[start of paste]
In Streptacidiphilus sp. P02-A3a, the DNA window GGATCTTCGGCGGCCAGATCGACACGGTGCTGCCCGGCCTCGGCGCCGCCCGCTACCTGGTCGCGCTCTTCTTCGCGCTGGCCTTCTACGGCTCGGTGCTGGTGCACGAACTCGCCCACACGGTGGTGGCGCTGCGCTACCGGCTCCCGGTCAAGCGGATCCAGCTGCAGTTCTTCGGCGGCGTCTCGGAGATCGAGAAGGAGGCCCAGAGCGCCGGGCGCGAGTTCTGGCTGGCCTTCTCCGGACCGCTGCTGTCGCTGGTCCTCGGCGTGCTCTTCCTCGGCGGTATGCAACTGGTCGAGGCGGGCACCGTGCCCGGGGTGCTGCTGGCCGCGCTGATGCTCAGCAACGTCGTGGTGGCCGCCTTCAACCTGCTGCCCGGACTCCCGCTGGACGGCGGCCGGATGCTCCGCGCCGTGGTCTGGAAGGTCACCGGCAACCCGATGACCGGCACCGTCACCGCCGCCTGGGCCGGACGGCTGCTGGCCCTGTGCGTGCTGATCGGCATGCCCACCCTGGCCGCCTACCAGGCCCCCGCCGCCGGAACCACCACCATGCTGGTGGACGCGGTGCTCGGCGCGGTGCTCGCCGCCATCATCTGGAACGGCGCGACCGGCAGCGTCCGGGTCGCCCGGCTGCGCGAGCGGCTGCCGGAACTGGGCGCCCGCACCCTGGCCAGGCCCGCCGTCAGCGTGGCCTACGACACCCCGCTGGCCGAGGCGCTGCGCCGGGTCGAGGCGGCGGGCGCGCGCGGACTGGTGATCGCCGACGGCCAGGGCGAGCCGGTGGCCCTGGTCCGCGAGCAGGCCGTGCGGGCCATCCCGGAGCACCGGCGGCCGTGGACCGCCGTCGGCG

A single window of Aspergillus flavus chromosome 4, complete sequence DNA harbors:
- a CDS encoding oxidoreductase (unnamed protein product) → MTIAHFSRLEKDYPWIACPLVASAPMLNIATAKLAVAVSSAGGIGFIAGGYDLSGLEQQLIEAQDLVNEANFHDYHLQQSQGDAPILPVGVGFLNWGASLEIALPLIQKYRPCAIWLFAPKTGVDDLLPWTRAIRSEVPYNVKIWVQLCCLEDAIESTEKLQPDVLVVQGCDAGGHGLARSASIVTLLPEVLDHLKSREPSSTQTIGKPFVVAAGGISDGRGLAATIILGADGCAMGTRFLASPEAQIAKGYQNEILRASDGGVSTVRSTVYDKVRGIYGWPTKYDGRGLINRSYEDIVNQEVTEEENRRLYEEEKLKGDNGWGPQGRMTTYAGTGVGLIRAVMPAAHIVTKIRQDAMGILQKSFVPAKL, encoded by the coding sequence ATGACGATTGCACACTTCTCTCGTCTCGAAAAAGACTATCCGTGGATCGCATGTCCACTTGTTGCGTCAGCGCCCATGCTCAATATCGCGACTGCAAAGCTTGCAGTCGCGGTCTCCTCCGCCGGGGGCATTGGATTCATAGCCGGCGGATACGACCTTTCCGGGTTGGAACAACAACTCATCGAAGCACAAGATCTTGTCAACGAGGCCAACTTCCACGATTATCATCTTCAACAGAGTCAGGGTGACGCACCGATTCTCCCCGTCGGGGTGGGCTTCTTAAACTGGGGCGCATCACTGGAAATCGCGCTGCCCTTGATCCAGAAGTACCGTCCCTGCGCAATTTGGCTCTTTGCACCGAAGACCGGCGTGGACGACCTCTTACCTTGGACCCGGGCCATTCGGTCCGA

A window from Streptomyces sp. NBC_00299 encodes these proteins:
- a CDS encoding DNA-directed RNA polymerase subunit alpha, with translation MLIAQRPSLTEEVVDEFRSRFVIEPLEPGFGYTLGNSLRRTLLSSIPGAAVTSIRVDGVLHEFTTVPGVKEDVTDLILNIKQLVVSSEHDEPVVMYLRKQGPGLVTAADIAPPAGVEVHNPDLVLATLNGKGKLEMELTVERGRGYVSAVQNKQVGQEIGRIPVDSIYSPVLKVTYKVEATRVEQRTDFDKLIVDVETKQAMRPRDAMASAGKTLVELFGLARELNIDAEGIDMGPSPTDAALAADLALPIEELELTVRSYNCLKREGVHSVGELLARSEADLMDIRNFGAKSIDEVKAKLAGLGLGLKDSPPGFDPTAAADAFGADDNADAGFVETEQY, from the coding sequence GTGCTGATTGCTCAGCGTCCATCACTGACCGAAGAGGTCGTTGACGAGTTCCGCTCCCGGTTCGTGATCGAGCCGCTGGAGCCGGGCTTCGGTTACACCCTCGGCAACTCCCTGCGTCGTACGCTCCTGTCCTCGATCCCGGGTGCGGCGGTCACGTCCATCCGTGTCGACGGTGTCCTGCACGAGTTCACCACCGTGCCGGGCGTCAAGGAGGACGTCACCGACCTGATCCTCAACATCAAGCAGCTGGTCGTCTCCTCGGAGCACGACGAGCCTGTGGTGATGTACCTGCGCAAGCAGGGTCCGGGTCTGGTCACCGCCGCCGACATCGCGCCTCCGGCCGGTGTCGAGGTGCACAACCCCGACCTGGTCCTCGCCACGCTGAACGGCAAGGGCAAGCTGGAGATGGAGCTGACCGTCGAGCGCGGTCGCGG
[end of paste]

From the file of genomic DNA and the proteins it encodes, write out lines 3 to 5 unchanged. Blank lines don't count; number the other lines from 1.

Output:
- a CDS encoding oxidoreductase (unnamed protein product) → MTIAHFSRLEKDYPWIACPLVASAPMLNIATAKLAVAVSSAGGIGFIAGGYDLSGLEQQLIEAQDLVNEANFHDYHLQQSQGDAPILPVGVGFLNWGASLEIALPLIQKYRPCAIWLFAPKTGVDDLLPWTRAIRSEVPYNVKIWVQLCCLEDAIESTEKLQPDVLVVQGCDAGGHGLARSASIVTLLPEVLDHLKSREPSSTQTIGKPFVVAAGGISDGRGLAATIILGADGCAMGTRFLASPEAQIAKGYQNEILRASDGGVSTVRSTVYDKVRGIYGWPTKYDGRGLINRSYEDIVNQEVTEEENRRLYEEEKLKGDNGWGPQGRMTTYAGTGVGLIRAVMPAAHIVTKIRQDAMGILQKSFVPAKL, encoded by the coding sequence ATGACGATTGCACACTTCTCTCGTCTCGAAAAAGACTATCCGTGGATCGCATGTCCACTTGTTGCGTCAGCGCCCATGCTCAATATCGCGACTGCAAAGCTTGCAGTCGCGGTCTCCTCCGCCGGGGGCATTGGATTCATAGCCGGCGGATACGACCTTTCCGGGTTGGAACAACAACTCATCGAAGCACAAGATCTTGTCAACGAGGCCAACTTCCACGATTATCATCTTCAACAGAGTCAGGGTGACGCACCGATTCTCCCCGTCGGGGTGGGCTTCTTAAACTGGGGCGCATCACTGGAAATCGCGCTGCCCTTGATCCAGAAGTACCGTCCCTGCGCAATTTGGCTCTTTGCACCGAAGACCGGCGTGGACGACCTCTTACCTTGGACCCGGGCCATTCGGTCCGA

A window from Streptomyces sp. NBC_00299 encodes these proteins:
- a CDS encoding DNA-directed RNA polymerase subunit alpha, with translation MLIAQRPSLTEEVVDEFRSRFVIEPLEPGFGYTLGNSLRRTLLSSIPGAAVTSIRVDGVLHEFTTVPGVKEDVTDLILNIKQLVVSSEHDEPVVMYLRKQGPGLVTAADIAPPAGVEVHNPDLVLATLNGKGKLEMELTVERGRGYVSAVQNKQVGQEIGRIPVDSIYSPVLKVTYKVEATRVEQRTDFDKLIVDVETKQAMRPRDAMASAGKTLVELFGLARELNIDAEGIDMGPSPTDAALAADLALPIEELELTVRSYNCLKREGVHSVGELLARSEADLMDIRNFGAKSIDEVKAKLAGLGLGLKDSPPGFDPTAAADAFGADDNADAGFVETEQY, from the coding sequence GTGCTGATTGCTCAGCGTCCATCACTGACCGAAGAGGTCGTTGACGAGTTCCGCTCCCGGTTCGTGATCGAGCCGCTGGAGCCGGGCTTCGGTTACACCCTCGGCAACTCCCTGCGTCGTACGCTCCTGTCCTCGATCCCGGGTGCGGCGGTCACGTCCATCCGTGTCGACGGTGTCCTGCACGAGTTCACCACCGTGCCGGGCGTCAAGGAGGACGTCACCGACCTGATCCTCAACATCAAGCAGCTGGTCGTCTCCTCGGAGCACGACGAGCCTGTGGTGATGTACCTGCGCAAGCAGGGTCCGGGTCTGGTCACCGCCGCCGACATCGCGCCTCCGGCCGGTGTCGAGGTGCACAACCCCGACCTGGTCCTCGCCACGCTGAACGGCAAGGGCAAGCTGGAGATGGAGCTGACCGTCGAGCGCGGTCGCGG